From a policy perspective, there is little a government can do, other than to ease some of the acute pain of the drought; something that might be called economic palliative care to ease the pain of, but not cure, supply-side inflation. Countries can loosen their restrictions on the use of carbon fuels to ameliorate near crisis-level hydropower shortages so that coal and natural gas can fire electric-generating plants. Tax reductions might alleviate the enormous costs, by increasing disposable incomes, that consumers will incur if the drought continues. It also might help to reverse recent monetary-tightening trends among, for example, the U.S. Federal Reserve, the Bank of England, and the European Central Bank, to enhance liquidity of profit-constrained industrial companies and retailers.

Longer term, developed economies in the Northern Hemisphere can do things that have little additional costs, but which can materially reduce energy and water usage. In cities, for example, this might include using road-paving surfaces with a high albedo rating to reflect, rather than absorb, sunlight to reduce the urban heat island effect (UHIE) and air-conditioning use; wider use of astro-turf on playing fields, and even parks, to preserve water; planting trees along streets and thoroughfares to further reduce the UHIE; tax credits for geothermal and gas-fired heat pumps; and, in particularly dry climates, normalizing a culture of rock garden landscaping, as in Japan, over green lawns, to preserve water.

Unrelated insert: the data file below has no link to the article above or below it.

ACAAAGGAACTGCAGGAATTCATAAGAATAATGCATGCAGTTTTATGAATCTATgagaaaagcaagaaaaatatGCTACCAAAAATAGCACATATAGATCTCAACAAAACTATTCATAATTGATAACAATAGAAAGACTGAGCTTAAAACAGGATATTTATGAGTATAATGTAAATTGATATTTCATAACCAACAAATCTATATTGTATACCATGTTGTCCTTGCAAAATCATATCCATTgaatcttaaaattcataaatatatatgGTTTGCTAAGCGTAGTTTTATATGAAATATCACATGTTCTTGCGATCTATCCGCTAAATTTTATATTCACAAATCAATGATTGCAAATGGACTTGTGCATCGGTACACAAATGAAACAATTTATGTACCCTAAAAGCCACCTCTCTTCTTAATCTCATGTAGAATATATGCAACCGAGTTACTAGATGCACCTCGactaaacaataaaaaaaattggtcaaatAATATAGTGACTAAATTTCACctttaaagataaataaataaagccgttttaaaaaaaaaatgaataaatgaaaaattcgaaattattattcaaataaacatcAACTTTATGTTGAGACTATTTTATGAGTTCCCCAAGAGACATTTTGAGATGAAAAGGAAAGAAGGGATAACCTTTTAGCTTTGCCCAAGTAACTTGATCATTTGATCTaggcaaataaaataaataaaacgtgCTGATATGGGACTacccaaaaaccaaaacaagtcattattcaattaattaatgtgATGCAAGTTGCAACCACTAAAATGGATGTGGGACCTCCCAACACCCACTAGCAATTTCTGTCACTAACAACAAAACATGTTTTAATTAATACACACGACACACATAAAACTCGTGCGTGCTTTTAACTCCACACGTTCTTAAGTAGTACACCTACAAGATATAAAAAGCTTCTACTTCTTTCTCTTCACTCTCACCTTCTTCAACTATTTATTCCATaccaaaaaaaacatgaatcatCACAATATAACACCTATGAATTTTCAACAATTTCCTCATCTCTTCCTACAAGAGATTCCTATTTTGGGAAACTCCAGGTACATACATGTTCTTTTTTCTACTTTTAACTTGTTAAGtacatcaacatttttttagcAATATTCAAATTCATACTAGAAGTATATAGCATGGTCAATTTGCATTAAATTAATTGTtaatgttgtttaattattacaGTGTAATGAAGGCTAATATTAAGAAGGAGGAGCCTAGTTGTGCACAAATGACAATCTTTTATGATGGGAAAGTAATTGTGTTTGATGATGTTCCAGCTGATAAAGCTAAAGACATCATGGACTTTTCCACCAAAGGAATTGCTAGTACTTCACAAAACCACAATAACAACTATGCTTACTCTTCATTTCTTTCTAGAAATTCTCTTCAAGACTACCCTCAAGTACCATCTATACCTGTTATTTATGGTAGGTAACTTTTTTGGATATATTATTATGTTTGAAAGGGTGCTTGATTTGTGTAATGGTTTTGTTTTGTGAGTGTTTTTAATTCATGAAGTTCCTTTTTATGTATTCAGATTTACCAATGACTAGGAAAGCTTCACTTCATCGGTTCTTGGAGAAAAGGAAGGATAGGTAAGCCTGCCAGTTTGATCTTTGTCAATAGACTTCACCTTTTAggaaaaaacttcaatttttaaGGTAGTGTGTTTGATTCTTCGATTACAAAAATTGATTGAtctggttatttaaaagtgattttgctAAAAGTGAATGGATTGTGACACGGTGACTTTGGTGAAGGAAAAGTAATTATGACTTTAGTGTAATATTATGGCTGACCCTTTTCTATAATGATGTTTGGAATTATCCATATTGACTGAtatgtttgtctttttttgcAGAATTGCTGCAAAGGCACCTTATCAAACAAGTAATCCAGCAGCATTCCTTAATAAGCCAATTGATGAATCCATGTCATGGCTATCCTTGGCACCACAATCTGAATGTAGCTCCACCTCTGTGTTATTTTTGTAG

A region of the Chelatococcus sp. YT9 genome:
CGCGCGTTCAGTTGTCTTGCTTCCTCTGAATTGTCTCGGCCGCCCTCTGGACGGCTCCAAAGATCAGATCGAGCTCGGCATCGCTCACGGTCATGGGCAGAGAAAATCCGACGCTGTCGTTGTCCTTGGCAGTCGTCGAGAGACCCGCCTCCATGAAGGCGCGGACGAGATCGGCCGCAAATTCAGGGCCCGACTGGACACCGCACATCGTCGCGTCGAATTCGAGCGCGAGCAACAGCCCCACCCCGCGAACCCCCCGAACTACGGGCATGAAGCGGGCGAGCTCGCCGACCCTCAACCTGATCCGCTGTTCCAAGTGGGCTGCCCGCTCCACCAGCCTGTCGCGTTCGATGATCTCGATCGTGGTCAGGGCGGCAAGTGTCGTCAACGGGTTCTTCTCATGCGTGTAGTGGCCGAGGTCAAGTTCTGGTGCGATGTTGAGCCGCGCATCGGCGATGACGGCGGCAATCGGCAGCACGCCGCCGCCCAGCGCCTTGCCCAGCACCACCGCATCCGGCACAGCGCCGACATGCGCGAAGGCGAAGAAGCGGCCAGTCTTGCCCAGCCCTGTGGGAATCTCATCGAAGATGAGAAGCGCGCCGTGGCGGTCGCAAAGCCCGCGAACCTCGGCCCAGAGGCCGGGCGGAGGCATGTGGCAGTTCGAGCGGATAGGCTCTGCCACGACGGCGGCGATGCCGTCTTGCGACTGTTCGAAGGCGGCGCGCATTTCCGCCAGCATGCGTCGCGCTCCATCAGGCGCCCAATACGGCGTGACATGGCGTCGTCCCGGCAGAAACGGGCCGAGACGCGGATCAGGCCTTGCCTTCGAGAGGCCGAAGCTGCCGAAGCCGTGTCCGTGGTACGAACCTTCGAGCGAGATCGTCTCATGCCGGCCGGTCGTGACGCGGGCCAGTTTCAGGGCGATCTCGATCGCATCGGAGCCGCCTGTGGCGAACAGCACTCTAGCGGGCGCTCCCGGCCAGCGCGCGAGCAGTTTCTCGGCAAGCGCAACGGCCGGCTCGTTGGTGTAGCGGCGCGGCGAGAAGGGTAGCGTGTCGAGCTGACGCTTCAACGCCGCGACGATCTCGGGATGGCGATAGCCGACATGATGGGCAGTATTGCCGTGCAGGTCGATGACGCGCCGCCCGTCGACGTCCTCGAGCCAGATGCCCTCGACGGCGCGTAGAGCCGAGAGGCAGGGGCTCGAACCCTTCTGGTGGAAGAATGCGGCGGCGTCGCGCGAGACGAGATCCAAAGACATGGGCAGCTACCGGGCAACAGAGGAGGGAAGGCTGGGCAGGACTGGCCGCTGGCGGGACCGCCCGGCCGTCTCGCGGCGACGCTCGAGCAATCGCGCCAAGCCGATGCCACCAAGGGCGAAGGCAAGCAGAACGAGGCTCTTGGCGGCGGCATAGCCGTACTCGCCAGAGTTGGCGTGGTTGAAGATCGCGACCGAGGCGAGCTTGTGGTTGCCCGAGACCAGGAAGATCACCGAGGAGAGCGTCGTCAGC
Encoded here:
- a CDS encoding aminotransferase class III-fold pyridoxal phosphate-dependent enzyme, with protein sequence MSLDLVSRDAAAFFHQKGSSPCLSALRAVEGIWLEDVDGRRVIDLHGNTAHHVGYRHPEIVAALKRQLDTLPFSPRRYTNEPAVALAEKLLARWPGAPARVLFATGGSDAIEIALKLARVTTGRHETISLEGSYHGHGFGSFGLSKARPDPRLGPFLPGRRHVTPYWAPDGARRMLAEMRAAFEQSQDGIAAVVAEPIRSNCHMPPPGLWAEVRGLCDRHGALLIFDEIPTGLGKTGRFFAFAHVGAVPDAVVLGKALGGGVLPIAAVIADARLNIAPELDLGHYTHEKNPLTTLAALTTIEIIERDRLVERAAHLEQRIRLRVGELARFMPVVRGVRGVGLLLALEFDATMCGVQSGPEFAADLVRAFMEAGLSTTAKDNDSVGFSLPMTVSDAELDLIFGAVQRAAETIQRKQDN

I will leave to others to dispute or advocate that “climate change” is the cause of these droughts, as that matter is well beyond the scope of this article. My personal view is that localities are better equipped to address UHIE, and electricity and water conservation, than national or regional governments.

J.G. Collins is managing director of the Stuyvesant Square Consultancy, a strategic advisory, market survey, and consulting firm in New York. His writings on economics, trade, politics, and public policy have appeared in Forbes, the New York Post, Crain’s New York Business, The Hill, The American Conservative, and other publications.